On the same day Governor O’Malley signed two additional pieces of legislation to promote building efficiency and solar energy use. The first bill, SB 332 creates the Maryland Green Building Council, which will advise the governor and state legislators on how to use green building principles in state construction projects. The second, SB 595, expands Maryland’s existing renewable portfolio standard to require that 2% of the state’s electricity supply come from solar sources by 2022, in addition to 7.5% from other renewable sources by the same date. The bill also increases the maximum size of customer-owned, grid-connected power systems for net metering from 200 kilowatts to 2 megawatts and requires utilities to provide net metering for up to 1,500 megawatts overall for customer-owned generation systems. Net metering enables the sale of excess electricity back to the power grid.
On April 24, 2007, Premier Gordon Campbell announced that British Columbia will become the first jurisdiction outside of the United States to join the Western Regional Climate Action Initiative, a joint effort to reduce regional greenhouse gas emissions and address climate change established in February 2007 by the governors of Arizona, California, New Mexico, Oregon, and Washington. Under the agreement, the five states and B.C. will jointly set a regional emissions target by August 2007, and by August 2008 will establish a market-based system – such as a cap-and-trade program covering multiple economic sectors – to aid in meeting the target. The participants will also set up an emissions registry and tracking system. The initiative builds on work already undertaken individually by the participating states and B.C., each of which has already set its own emissions reductions goals.
Western Regional Climate Action Initiative Press Release
Map of Regional Initiatives
Map of States with Greenhouse Gas Emissions Targets
On April 20, 2007, Governor Martin O’Malley of Maryland signed the Memorandum of Understanding for the Northeast Regional Greenhouse Gas Initiative (RGGI), officially joining his state to the first multi-state greenhouse gas emissions cap-and-trade program in the U.S. Other participants include Connecticut, Delaware, Maine, Massachusetts, New Jersey, New Hampshire, New York, Rhode Island, and Vermont. As members of RGGI, states agree to a regional cap-and-trade program covering power plant carbon dioxide emissions. RGGI aims to cap these emissions at approximately current levels between 2009 and 2015, and then reduce this level 10% by 2019.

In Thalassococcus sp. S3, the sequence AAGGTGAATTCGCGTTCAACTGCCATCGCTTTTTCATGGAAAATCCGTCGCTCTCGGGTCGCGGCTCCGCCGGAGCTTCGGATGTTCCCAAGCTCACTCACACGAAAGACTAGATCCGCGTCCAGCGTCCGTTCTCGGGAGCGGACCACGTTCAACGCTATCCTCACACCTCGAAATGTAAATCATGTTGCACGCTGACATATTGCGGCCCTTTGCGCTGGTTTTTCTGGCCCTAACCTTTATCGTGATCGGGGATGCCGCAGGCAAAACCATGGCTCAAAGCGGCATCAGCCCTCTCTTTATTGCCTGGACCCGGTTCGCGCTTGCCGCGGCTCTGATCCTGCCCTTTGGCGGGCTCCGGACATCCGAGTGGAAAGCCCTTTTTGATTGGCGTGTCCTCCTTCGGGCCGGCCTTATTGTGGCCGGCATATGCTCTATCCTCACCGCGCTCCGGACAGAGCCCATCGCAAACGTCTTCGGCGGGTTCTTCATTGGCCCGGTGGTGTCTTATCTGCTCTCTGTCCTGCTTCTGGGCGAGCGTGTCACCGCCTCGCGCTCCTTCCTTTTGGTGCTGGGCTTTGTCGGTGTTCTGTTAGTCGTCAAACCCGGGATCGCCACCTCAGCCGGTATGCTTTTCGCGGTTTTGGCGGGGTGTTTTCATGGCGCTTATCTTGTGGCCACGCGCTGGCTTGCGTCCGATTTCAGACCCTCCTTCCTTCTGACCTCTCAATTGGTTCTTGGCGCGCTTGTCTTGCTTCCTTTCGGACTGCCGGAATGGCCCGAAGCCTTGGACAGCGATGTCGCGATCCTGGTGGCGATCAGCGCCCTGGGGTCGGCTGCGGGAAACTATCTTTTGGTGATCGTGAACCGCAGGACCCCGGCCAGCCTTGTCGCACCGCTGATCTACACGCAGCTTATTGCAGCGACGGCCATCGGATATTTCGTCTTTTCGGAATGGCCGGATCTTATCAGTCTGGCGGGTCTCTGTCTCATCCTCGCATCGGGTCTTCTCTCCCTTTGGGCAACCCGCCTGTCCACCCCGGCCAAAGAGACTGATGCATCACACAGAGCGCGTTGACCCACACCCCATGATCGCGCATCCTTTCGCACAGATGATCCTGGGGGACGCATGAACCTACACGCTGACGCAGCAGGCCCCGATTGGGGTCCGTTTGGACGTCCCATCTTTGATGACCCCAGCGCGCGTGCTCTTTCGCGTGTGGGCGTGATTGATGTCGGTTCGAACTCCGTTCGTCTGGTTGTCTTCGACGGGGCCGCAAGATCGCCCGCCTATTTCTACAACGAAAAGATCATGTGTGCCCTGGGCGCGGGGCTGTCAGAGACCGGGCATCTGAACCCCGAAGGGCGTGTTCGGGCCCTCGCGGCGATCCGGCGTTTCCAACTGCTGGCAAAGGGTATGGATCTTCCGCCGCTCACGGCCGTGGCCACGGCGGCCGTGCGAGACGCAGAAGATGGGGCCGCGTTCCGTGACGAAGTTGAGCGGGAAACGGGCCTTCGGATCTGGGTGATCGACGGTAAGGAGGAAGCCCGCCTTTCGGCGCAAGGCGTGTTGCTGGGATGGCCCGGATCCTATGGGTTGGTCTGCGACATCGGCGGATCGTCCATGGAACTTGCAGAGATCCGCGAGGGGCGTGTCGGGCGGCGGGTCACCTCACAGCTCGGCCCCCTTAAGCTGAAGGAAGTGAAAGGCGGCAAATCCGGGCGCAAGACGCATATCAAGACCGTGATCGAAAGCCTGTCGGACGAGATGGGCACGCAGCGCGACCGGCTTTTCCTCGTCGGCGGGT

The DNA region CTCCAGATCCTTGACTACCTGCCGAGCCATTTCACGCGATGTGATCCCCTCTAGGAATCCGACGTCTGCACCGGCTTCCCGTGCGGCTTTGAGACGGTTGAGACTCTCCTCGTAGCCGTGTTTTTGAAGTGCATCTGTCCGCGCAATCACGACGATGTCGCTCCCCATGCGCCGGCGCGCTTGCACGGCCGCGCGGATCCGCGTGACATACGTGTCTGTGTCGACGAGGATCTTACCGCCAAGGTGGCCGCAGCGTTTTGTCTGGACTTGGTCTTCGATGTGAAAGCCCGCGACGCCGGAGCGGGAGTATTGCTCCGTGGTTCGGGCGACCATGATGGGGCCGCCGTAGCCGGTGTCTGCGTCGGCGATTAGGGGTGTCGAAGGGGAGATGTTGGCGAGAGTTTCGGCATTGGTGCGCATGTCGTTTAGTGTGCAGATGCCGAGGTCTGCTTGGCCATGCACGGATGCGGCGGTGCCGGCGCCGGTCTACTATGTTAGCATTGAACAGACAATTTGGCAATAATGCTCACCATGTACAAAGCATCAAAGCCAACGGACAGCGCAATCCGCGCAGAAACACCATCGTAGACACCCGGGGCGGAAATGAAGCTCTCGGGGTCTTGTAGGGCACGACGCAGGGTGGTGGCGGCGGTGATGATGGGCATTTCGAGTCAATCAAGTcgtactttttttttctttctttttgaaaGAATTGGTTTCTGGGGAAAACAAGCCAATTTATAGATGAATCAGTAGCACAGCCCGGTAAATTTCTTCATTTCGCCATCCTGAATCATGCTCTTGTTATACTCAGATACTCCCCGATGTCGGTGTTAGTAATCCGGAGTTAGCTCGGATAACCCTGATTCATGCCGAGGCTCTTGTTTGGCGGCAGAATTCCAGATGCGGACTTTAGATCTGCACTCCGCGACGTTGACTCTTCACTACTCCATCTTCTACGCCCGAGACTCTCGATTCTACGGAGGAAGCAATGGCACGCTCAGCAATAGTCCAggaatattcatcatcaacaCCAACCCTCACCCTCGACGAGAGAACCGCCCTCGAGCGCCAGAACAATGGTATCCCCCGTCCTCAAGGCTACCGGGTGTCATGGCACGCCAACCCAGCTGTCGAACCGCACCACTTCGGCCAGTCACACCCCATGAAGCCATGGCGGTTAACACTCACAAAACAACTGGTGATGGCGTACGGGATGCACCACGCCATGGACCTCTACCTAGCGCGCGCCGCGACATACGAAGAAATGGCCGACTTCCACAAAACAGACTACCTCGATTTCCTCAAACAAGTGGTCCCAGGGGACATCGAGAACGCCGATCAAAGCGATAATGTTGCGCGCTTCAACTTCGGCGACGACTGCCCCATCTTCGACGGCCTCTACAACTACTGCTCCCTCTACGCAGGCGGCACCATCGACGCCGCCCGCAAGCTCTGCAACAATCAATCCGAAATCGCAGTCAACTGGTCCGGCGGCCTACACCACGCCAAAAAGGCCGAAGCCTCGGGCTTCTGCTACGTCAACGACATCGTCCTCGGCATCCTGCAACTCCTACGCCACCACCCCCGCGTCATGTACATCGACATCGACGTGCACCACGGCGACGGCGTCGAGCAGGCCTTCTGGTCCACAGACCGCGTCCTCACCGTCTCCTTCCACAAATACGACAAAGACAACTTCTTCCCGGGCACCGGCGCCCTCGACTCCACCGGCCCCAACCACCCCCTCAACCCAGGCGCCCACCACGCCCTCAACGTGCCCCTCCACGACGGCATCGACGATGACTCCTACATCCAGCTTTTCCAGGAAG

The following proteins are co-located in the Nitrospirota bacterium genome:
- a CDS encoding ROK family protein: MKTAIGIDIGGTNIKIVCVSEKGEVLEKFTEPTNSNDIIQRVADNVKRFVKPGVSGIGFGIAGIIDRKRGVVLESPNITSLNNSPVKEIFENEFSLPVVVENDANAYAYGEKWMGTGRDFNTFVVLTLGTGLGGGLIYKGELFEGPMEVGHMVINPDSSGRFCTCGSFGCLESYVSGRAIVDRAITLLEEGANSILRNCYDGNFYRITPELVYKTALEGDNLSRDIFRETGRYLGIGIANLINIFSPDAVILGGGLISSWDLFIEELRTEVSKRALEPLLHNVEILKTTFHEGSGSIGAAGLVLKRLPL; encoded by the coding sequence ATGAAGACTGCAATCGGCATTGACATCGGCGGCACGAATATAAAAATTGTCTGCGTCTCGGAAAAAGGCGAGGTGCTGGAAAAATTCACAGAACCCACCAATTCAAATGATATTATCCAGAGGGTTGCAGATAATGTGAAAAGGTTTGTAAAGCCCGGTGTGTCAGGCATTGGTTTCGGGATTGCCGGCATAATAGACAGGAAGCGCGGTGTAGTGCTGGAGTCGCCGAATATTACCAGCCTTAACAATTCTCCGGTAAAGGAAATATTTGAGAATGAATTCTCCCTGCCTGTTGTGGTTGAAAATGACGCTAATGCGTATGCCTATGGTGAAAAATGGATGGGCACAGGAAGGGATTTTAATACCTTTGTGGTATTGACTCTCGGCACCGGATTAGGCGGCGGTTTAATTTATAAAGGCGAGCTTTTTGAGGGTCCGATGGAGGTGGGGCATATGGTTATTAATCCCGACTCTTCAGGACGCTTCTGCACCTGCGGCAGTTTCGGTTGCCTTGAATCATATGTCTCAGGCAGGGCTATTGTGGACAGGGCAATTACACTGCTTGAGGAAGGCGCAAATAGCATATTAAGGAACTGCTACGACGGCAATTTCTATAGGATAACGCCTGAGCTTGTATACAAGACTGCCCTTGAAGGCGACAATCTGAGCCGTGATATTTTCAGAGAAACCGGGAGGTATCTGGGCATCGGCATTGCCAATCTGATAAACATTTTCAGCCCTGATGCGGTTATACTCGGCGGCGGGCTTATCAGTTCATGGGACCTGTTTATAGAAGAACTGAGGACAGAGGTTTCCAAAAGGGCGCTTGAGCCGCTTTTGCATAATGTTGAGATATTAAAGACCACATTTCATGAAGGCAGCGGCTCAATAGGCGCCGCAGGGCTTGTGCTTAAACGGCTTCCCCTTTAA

On the same day, Governor O’Malley signed an executive order establishing a Maryland Climate Change Commission that will create a state action plan to address climate change. The Commission will assess the possible impacts of climate change; calculate Maryland’s contribution to the climate change problem; work together with various state agencies, energy providers, business leaders, and other groups to develop a greenhouse gas reduction strategy; and develop a plan for reducing the state’s vulnerability to sea level rise and other effects of climate change.
More Information on RGGI
Map of Regional Initiatives
Map of States with Climate Change Commissions
On April 20, 2007, Minnesota Governor Tim Pawlenty announced the Minnesota Climate Change Advisory Group (MCCAG), a 51-member group composed of representatives from business, utility, environmental, academic, and religious organizations. Private citizens, farmers, local government, and tribal leaders are also represented. The MCCAG is charged with developing a comprehensive set of state-level policy recommendations for reducing or sequestering greenhouse gas emissions. The Advisory Group will also identify opportunities to promote energy-efficient technologies and clean, renewable energy resources that will enhance economic growth. The formation of MCCAG was a key component of the state’s Next Generation Energy Initiative, signed on December 12, 2006, which calls for more renewable energy, more energy conservation and lower carbon emissions. The Advisory Group’s final report is due to the Governor and legislature by February 1, 2008.
The following are examples of both enacted and introduced climate change legislation from around the country.
Economy-Wide Greenhouse Gas Reductions
This type of legislation establishes an economy-wide emissions target for the entire state.
Executive or legislative commissions examine the possible consequences of climate change for a state and the costs and benefits associated with addressing them, and develop recommendations for appropriate policies.
Often building on the work of their commissions, states design climate action plans tailored to their specific circumstances, seeking the most effective way to address climate change.
Several states have begun implementing either mandatory or voluntary reporting of greenhouse gas emissions from major sources. The Climate Registry is a non-profit organization that aims to measure and publicly report greenhouse gas emissions in a common, accurate, and transparent manner consistent across industry sectors and borders.
- Wisconsin Legislation
Greenhouse Gas Performance Standards for Electric Power
These requirements ensure that all electricity used in a state is produced with certain greenhouse gas emissions standards.
By law states have the option of either following federal emissions standards for cars and light trucks or following California's standards. Other states that have already adopted or are in the process of adopting the California standard include Arizona, Connecticut, Maine, Maryland, Massachusetts, New Jersey, New York, Oregon, Pennsylvania, Rhode Island, Vermont, and Washington.
- California AB 1493 (pdf)
Emissions Reductions in the Transportation Sector
In many states, transportation is a major contributor to greenhouse gas emissions. Some states have enacted laws that aim to reduce vehicle miles traveled (VMT) in the future.
Source: National Caucus of Environmental Legislators. For more information, visit the National Caucus of Environmental Legislators website.